Examine The Spirit Of Immigration Ordinance


A line was drawn in the sand Thursday night and now the town must walk that line like the tightrope it is.

The Payson Town Council, in a 5-2 vote, passed an immigration ordinance requiring business owners to sign an affidavit stating they will not hire undocumented workers.

This passage comes at a time when another small town, Hazleton, Pa. (population 23,329 in the 2000 census), is in court defending its "Illegal Immigration Relief Act Ordinance."

At Thursday night's council meeting, Ed Blair asked for an explanation of the difference between the Payson ordinance and the Hazleton ordinance. (You can read the complete Hazleton ordinance online in the Opinion section at payson.com.)

The first difference that stands out for us is the tone and intent.

The Hazleton ordinance opens with this statement, "Illegal immigration leads to higher crime rates, contributes to overcrowded classrooms and failing schools, subjects our hospitals to fiscal hardship and legal residents to substandard quality of care and destroys neighborhoods and diminishes our overall quality of life."

This is the "spirit of the law" in Hazleton.

In Payson, the mayor has said that our ordinance was put in place to "level the playing field."

That intent is one of the ways our ordinance differs from the one in Pennsylvania. But that line between the intention and implementation is where we see potential problems.

There is a fine line between enforcing the laws and racial profiling.

We ask that we move forward carefully as this ordinance is implemented.

We do not want to see a well-meaning piece of legislation become an unintended excuse for a witch hunt and an embarrassing chapter in our local history.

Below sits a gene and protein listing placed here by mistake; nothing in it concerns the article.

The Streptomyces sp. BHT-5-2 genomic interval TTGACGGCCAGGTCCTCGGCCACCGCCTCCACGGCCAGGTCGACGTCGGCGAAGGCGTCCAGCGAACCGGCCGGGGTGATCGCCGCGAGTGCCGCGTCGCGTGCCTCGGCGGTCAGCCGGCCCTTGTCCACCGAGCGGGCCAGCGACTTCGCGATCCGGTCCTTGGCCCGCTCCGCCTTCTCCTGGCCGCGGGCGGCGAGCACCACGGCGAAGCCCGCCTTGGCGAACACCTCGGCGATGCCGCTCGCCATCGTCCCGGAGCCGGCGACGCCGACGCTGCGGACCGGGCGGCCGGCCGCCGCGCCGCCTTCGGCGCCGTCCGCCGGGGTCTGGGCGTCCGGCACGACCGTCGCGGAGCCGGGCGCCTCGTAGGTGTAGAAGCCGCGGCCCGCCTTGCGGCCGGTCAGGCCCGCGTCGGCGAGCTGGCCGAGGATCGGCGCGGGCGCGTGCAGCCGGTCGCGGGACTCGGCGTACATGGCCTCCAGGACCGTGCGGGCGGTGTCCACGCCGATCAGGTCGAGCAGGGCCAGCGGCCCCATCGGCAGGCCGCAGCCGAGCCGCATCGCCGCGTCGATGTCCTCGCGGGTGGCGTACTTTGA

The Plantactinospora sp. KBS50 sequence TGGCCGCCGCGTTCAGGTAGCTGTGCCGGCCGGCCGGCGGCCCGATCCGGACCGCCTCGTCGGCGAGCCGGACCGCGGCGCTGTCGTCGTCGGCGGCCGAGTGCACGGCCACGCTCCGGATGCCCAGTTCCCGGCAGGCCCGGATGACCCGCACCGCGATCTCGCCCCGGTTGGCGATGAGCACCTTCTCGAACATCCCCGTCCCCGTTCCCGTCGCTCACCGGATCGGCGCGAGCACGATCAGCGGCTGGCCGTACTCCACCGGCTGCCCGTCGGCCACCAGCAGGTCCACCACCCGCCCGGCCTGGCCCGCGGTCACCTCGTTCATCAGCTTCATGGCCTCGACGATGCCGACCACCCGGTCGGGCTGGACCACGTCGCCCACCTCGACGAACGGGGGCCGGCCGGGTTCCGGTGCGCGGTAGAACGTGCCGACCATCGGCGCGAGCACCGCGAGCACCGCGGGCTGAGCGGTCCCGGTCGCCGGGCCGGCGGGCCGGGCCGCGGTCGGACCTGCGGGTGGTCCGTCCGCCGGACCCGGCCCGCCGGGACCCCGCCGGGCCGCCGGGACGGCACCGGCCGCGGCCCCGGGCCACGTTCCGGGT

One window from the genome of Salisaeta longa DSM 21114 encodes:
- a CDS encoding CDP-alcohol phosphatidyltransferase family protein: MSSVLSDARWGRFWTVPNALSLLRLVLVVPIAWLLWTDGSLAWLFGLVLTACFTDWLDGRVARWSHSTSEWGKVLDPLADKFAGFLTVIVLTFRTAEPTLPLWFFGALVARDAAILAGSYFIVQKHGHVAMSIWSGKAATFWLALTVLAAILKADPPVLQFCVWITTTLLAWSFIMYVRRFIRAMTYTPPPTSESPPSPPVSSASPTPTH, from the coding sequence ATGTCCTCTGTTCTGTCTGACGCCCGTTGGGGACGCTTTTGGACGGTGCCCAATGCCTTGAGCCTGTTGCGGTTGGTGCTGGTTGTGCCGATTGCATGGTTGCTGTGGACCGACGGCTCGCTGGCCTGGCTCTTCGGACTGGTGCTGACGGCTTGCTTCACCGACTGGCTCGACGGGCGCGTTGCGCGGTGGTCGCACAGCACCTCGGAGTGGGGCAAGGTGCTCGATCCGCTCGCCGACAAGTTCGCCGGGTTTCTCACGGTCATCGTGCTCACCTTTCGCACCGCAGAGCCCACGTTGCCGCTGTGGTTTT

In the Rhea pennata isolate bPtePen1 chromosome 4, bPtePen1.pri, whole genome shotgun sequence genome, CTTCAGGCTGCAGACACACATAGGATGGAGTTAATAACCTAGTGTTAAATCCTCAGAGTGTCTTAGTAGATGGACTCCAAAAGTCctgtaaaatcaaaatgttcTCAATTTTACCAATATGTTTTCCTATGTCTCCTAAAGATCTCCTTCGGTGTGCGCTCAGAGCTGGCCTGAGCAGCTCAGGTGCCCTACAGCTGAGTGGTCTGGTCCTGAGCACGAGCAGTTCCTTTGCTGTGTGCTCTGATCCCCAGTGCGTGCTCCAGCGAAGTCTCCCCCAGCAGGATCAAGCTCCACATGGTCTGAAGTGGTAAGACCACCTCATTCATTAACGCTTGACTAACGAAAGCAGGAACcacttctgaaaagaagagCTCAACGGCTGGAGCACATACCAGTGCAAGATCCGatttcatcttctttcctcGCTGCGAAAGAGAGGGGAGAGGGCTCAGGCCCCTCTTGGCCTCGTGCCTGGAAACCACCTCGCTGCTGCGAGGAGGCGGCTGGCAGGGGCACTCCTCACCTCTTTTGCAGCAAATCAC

At the Payson Roundup, we have heard firsthand stories from people of Latin descent -- legal residents of the United States -- who feel they are being treated differently since the local immigration ordinance was proposed.

Over the next couple of weeks, the Roundup will feature members of the Latino community who are here legally and are contributing members of our town.

We will run these stories as a reminder that this ordinance is not about skin color or race. Because someone speaks Spanish or is from Mexico, does not mean that he or she is here illegally or does not have the best interests of this community at heart.

On March 14, the East Valley Tribune ran an article, "Mesa cop examines growth of hate groups." For 10 years, Mesa Police Department detective Matt Browning has been infiltrating hate groups. He said that the debate over illegal immigration has fueled activity among white supremacist groups in Arizona.

We bring this up, not because we believe that kind of hate is in the heart of our community.

We only ask that the citizens of Payson continually examine the intent and be alert to unintended consequences as we move forward with the enforcement of this immigration ordinance.

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